Thursday, April 14, 2016

Per Mission

In a marriage or other serious relationship,  serving the partnership is a priority; you can't just go make major decisions without consulting the other partner.
A partner who does that is signaling that the relationship has changed, although the other partner may not notice or may hang on hoping. Hope can be cruel!

But now that I am on my own, I have to learn to make my decisions without the customary consideration of how it affects Kris. This sounds stupid to write after all she has done, but feelings and habits are not rational.

I thought of this on the bus this morning,  as I chewed over filing for an extension in my federal income taxes. It'd be nice to have that behind me, but they are especially complicated due to the divorce. I have to apportion the assets (income, withholding) from before the divorce...each of us gets half... and that post divorce. This would not be so bad if I had access to my old spreadsheets but the crash and switch to Mac means I have to learn how Mac Numbers works. I had hoped the lazy way ...TurboTax...would do the trick but, although it seems much better than when I first tried it tears ago, it still doesn't do divorce apportionment.
The logical thing to do is filed an extension. I've done it before and it's no big deal. I thought of telling Kris and realized I don't need to: it is nothing to me. I am sure she counts on me to do her taxes and if she brings the subject up I'll advise an extension, but it is no longer my mission in life to buttress our relationship.
Quite the opposite.

Wednesday, April 13, 2016

Ordinary Order

Until recently, my work was generally creative in nature. I was an applications programmer for decades, and while that meant that the end purpose of my creativity was generally chosen by others, within my work there was ample opportunity for creating newer, better and satisfying arrangements of code, visual design and documentation.
The work at WSBA afforded even more opportunity for creativity, since they had neglected whole segments of service .... a little too much opportunity, it seems, for the IT Department, shamed at yet another failure of theirs that I had warned of, eliminated my position (and continued their career of expensive failure.)
I learned then, at age 50, on the street, the creative opportunity of starting over. Ageism is a thing and its only comfort is the sure knowledge that the young managers who are afraid to hire someone older than themselves will one day meet it themselves. Fortunately I put together a business that by hook and crook covered my expenses ... until Kris decided she loved alcohol more than me and I had to start covering the mortgage alone.
As a stopgap, I turned to one institution that by law is blind to grey hair, and am now working for the government being a cog. I enjoy serving the people who call for help; it's satisfying when I can get them WHT they need and when I cannot at least there is the consolation of providing dignified and respectful service.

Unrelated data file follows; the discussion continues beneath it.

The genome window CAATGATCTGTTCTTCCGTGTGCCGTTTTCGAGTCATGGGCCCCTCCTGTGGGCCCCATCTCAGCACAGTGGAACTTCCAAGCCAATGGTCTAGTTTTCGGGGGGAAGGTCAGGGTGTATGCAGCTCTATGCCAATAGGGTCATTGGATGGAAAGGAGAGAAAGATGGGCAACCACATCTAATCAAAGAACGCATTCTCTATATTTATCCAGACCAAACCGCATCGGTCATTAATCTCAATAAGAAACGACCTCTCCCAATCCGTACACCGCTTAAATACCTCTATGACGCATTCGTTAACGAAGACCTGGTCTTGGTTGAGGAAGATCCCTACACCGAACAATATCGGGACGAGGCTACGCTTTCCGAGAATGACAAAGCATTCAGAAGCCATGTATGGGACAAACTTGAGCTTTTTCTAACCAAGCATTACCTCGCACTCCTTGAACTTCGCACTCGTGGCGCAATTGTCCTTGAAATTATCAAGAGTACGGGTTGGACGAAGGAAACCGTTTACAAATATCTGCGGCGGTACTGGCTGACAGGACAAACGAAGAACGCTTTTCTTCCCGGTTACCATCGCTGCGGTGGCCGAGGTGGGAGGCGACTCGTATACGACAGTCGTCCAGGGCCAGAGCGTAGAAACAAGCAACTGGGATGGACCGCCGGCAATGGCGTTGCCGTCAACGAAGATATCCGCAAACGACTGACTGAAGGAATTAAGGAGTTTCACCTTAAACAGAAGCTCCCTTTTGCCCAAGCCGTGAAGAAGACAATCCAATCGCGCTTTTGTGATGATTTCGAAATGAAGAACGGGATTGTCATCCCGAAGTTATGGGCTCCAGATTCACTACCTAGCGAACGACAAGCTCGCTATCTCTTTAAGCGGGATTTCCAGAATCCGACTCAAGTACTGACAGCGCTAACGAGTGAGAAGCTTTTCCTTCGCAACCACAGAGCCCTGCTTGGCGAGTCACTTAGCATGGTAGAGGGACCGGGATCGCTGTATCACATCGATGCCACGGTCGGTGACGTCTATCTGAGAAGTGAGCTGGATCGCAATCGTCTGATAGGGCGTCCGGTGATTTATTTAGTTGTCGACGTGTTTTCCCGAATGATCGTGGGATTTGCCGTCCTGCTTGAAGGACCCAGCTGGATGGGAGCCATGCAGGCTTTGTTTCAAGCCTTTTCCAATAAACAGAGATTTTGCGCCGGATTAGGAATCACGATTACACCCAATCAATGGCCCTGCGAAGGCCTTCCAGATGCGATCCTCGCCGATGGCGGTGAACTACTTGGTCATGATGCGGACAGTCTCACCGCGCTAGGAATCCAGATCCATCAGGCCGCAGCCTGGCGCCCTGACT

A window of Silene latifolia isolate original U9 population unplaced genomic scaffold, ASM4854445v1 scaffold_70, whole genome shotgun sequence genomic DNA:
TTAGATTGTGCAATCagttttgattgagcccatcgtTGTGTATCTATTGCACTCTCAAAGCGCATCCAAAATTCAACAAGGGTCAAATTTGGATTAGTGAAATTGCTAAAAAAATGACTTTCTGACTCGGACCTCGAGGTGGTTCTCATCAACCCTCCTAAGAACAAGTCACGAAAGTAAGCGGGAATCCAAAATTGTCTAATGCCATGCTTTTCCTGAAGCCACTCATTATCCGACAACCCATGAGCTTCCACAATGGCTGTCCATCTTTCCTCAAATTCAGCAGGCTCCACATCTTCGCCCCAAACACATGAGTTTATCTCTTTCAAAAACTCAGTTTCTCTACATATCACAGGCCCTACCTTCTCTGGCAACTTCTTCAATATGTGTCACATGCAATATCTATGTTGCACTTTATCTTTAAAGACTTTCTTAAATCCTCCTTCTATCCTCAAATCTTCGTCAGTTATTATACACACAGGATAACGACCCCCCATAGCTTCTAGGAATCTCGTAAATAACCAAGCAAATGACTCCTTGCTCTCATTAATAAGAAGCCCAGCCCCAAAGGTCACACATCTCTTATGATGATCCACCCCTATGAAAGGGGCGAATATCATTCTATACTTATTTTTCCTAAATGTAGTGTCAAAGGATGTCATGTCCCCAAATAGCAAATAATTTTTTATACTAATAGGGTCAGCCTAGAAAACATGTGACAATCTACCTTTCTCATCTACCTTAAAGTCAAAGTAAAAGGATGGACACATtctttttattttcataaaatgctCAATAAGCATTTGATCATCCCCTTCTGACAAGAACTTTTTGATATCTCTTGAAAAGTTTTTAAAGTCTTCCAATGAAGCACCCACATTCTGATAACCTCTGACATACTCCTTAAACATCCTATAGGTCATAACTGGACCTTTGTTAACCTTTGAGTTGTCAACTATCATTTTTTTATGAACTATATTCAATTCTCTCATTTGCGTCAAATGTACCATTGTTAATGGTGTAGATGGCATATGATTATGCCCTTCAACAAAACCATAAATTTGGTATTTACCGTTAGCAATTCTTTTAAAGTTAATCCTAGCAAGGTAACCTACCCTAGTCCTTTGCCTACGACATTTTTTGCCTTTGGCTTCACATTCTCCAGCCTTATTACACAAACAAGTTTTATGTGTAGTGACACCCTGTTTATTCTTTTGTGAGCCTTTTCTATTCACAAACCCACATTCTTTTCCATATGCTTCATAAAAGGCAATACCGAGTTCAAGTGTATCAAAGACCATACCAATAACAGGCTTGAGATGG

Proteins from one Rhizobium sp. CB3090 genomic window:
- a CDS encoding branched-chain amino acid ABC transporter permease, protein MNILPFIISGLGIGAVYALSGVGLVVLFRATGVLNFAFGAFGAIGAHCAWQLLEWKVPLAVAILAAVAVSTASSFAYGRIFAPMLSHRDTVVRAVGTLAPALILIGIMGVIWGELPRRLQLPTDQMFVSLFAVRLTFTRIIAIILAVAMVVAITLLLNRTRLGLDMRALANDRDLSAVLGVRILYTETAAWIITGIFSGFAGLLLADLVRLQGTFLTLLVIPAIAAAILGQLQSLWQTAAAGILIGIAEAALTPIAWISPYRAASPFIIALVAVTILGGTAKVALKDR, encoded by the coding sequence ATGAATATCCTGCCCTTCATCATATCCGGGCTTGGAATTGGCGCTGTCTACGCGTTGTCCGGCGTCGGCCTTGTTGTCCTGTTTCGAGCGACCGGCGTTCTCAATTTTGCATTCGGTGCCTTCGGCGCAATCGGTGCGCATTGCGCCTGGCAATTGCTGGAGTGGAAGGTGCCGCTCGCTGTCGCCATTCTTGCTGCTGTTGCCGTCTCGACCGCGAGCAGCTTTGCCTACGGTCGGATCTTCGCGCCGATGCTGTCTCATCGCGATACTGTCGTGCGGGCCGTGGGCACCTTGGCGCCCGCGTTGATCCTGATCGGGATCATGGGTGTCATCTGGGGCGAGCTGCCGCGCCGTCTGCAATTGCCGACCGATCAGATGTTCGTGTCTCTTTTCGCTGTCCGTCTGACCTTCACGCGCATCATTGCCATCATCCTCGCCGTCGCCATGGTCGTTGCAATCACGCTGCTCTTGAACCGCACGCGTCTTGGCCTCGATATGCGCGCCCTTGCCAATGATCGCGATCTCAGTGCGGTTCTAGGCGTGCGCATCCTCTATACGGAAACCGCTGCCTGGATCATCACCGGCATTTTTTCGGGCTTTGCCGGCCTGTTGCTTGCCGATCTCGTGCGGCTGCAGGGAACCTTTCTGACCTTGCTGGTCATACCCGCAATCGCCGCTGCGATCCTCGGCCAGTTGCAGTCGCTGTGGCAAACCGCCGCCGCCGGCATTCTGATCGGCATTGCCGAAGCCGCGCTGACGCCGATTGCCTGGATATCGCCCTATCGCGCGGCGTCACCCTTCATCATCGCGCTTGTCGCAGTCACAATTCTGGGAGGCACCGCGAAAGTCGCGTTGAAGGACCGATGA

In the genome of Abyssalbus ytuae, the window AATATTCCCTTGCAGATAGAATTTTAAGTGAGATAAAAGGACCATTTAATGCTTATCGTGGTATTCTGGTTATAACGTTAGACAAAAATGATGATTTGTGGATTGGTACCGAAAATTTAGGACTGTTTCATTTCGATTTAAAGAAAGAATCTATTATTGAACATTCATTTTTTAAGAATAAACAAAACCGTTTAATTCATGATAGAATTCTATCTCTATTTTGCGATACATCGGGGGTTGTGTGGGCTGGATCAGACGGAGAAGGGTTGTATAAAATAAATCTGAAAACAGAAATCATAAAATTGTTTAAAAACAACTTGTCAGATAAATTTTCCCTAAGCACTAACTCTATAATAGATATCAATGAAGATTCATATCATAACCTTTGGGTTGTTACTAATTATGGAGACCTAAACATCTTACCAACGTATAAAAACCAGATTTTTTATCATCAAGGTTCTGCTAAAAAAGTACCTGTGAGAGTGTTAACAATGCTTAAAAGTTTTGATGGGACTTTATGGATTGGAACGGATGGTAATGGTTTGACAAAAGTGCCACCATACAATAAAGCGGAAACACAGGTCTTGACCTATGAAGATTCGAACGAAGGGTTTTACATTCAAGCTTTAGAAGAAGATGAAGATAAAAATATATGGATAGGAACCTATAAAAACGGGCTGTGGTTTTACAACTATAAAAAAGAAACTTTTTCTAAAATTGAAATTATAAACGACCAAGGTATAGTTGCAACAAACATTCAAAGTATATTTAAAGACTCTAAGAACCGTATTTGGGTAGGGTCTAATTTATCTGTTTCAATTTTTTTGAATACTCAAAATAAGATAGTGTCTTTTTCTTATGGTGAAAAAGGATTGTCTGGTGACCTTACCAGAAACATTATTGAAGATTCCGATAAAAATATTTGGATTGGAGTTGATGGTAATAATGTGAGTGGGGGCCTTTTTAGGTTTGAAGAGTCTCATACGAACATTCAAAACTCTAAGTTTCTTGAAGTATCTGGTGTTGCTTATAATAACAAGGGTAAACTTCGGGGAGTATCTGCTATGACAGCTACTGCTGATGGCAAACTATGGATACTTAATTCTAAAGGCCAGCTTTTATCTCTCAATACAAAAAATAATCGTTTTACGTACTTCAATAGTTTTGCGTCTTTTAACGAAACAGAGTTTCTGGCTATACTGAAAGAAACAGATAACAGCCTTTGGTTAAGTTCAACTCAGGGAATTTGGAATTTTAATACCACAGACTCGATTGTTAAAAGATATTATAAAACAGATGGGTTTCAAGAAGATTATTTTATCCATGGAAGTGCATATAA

But it's not creative. By design, and appropriately so, it is highly, highly regulated. It is perhaps the most ordered environment I have ever experienced, and that in itself is an experience.
This orderliness leaks over into the rest of life. I now have only a certain segment of free time between work sessions and to this rigidity must adapt, for a while at least. I ask myself: Is this how most people live? 
"ORDINARY" comes from the Latin "ordo" meaning rule, regulation or structure. Ordinary life was originally that according to a set of rules, only later coming to mean unexceptional or typical. This new ordinary for me appears to be the rule for most.
I may have missed a lot of opportunity for understanding by not experiencing the non-creative life. I might never have understood this until compelled to experience it. This is wonderful! It's always something new around, even when it is the ordinary.

Sunday, April 10, 2016

Glasses adjustment

I feel today was very fortunate. I located a lot of good materials for the online store set them up for shipping before bed. My housemates suggested we do milkshakes at Full Tilt, something I never think to do on my own, but was always turns out to be worth it! But the greatest piece of luck may have been whacking my glasses while lifting some heavy boxes. This is through the glasses so out of shape that I absolutely had to go to an optometrist to get them adjusted. The adjustment went swiftly and without any problem, and they would not even charge me the result was like getting new glasses. Frames had gradually bent over the years and really had not been quite right for a long time, but I had not thought see if there was an optometrist at the Alaska Junction, but course there is! What had started out as an unfortunate accident turned out to be a fortunate adjustments I'm sure there's a lesson to be learned from that, if only I knew what it is

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